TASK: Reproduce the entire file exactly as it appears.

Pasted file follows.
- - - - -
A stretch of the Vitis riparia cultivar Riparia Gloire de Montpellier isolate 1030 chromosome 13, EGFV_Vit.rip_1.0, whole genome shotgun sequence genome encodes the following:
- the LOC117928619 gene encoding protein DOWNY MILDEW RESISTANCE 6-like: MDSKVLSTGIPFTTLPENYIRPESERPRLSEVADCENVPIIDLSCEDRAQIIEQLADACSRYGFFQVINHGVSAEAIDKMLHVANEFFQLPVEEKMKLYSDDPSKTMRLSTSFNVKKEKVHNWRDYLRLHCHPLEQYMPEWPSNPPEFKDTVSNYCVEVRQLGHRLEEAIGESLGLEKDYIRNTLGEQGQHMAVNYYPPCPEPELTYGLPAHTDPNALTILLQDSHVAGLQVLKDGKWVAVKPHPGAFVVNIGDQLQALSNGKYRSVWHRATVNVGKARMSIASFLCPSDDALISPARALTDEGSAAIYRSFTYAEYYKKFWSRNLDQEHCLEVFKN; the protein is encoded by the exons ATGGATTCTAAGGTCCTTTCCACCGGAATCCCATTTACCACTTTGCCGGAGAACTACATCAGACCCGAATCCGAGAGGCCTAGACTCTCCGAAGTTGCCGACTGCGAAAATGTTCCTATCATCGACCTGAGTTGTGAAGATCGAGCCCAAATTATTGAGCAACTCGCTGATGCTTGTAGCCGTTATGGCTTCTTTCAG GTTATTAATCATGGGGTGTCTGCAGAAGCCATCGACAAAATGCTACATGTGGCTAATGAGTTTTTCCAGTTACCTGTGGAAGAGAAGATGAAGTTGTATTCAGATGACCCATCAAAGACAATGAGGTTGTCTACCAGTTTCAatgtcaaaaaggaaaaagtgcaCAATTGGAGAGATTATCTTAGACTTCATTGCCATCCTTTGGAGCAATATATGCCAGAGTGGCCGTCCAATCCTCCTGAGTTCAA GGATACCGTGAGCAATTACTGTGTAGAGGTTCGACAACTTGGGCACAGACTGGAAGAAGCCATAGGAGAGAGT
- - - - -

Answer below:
A stretch of the Vitis riparia cultivar Riparia Gloire de Montpellier isolate 1030 chromosome 13, EGFV_Vit.rip_1.0, whole genome shotgun sequence genome encodes the following:
- the LOC117928619 gene encoding protein DOWNY MILDEW RESISTANCE 6-like: MDSKVLSTGIPFTTLPENYIRPESERPRLSEVADCENVPIIDLSCEDRAQIIEQLADACSRYGFFQVINHGVSAEAIDKMLHVANEFFQLPVEEKMKLYSDDPSKTMRLSTSFNVKKEKVHNWRDYLRLHCHPLEQYMPEWPSNPPEFKDTVSNYCVEVRQLGHRLEEAIGESLGLEKDYIRNTLGEQGQHMAVNYYPPCPEPELTYGLPAHTDPNALTILLQDSHVAGLQVLKDGKWVAVKPHPGAFVVNIGDQLQALSNGKYRSVWHRATVNVGKARMSIASFLCPSDDALISPARALTDEGSAAIYRSFTYAEYYKKFWSRNLDQEHCLEVFKN; the protein is encoded by the exons ATGGATTCTAAGGTCCTTTCCACCGGAATCCCATTTACCACTTTGCCGGAGAACTACATCAGACCCGAATCCGAGAGGCCTAGACTCTCCGAAGTTGCCGACTGCGAAAATGTTCCTATCATCGACCTGAGTTGTGAAGATCGAGCCCAAATTATTGAGCAACTCGCTGATGCTTGTAGCCGTTATGGCTTCTTTCAG GTTATTAATCATGGGGTGTCTGCAGAAGCCATCGACAAAATGCTACATGTGGCTAATGAGTTTTTCCAGTTACCTGTGGAAGAGAAGATGAAGTTGTATTCAGATGACCCATCAAAGACAATGAGGTTGTCTACCAGTTTCAatgtcaaaaaggaaaaagtgcaCAATTGGAGAGATTATCTTAGACTTCATTGCCATCCTTTGGAGCAATATATGCCAGAGTGGCCGTCCAATCCTCCTGAGTTCAA GGATACCGTGAGCAATTACTGTGTAGAGGTTCGACAACTTGGGCACAGACTGGAAGAAGCCATAGGAGAGAGT